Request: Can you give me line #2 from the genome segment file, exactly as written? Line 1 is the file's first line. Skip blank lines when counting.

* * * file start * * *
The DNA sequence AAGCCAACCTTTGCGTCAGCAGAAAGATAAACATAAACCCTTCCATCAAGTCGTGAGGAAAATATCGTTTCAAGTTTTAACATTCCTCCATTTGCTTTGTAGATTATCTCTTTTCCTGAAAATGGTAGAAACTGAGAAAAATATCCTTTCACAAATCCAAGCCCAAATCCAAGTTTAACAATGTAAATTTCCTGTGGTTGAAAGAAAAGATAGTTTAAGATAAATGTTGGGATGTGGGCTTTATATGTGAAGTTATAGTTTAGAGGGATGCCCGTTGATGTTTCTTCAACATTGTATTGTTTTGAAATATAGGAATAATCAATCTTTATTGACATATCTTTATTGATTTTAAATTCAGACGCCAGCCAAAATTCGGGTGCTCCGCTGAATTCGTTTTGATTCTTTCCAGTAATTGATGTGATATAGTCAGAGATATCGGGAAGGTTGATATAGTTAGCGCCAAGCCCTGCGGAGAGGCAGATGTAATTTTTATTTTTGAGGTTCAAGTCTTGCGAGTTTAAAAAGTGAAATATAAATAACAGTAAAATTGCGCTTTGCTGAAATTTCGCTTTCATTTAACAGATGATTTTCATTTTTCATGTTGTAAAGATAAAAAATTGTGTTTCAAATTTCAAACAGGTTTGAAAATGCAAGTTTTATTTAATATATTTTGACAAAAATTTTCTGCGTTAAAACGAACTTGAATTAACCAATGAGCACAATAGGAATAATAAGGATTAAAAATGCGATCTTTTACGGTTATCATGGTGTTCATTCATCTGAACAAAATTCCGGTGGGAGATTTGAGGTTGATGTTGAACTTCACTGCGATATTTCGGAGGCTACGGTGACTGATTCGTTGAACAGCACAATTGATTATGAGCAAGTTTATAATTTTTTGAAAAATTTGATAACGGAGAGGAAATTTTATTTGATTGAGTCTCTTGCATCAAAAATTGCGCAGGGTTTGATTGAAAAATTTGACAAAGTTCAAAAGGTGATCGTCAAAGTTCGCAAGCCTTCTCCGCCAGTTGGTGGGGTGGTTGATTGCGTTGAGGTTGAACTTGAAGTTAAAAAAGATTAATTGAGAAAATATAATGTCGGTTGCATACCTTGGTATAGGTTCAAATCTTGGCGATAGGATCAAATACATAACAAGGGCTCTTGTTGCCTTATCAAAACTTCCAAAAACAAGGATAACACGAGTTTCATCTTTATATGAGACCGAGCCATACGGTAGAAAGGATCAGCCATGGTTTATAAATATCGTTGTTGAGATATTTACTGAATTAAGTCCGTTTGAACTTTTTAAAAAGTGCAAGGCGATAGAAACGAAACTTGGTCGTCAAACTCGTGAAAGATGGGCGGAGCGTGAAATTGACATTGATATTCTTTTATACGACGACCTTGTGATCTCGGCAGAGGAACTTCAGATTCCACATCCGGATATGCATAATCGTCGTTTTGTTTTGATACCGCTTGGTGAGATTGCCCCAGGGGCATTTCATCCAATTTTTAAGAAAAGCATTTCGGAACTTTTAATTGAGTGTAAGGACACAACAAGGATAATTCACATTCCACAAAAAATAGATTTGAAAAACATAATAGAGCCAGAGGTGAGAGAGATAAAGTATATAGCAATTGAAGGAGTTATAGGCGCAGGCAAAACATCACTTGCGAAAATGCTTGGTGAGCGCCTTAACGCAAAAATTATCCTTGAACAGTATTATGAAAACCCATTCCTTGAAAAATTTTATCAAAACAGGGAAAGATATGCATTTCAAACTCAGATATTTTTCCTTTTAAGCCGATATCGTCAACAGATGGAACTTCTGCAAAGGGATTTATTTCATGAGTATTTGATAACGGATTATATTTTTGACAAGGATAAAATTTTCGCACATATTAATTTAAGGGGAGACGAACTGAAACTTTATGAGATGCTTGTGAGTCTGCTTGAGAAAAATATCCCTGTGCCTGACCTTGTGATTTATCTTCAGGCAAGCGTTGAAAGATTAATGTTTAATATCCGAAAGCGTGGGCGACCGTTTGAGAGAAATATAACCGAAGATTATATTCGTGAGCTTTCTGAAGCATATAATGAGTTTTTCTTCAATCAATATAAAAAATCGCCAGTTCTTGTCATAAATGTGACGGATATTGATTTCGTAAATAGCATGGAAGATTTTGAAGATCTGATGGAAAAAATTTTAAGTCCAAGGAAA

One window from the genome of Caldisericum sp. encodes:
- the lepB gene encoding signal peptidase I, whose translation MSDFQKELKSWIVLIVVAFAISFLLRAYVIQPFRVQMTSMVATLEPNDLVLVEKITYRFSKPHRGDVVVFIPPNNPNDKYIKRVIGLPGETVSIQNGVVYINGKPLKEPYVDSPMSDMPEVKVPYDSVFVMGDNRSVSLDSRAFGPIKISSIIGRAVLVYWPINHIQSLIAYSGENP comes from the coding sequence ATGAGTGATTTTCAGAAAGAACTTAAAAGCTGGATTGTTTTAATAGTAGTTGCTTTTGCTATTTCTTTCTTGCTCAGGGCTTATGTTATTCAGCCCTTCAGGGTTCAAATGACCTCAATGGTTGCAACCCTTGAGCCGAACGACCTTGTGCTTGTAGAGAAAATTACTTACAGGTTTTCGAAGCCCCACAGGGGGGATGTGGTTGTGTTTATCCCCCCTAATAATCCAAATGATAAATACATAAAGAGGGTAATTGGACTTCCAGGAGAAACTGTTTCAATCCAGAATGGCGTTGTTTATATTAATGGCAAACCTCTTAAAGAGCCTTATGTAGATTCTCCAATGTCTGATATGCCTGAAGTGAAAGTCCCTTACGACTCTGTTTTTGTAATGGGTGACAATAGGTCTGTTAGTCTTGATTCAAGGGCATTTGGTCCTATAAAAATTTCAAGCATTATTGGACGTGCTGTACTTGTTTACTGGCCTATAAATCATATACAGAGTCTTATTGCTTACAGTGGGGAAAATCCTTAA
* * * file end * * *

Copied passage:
One window from the genome of Caldisericum sp. encodes: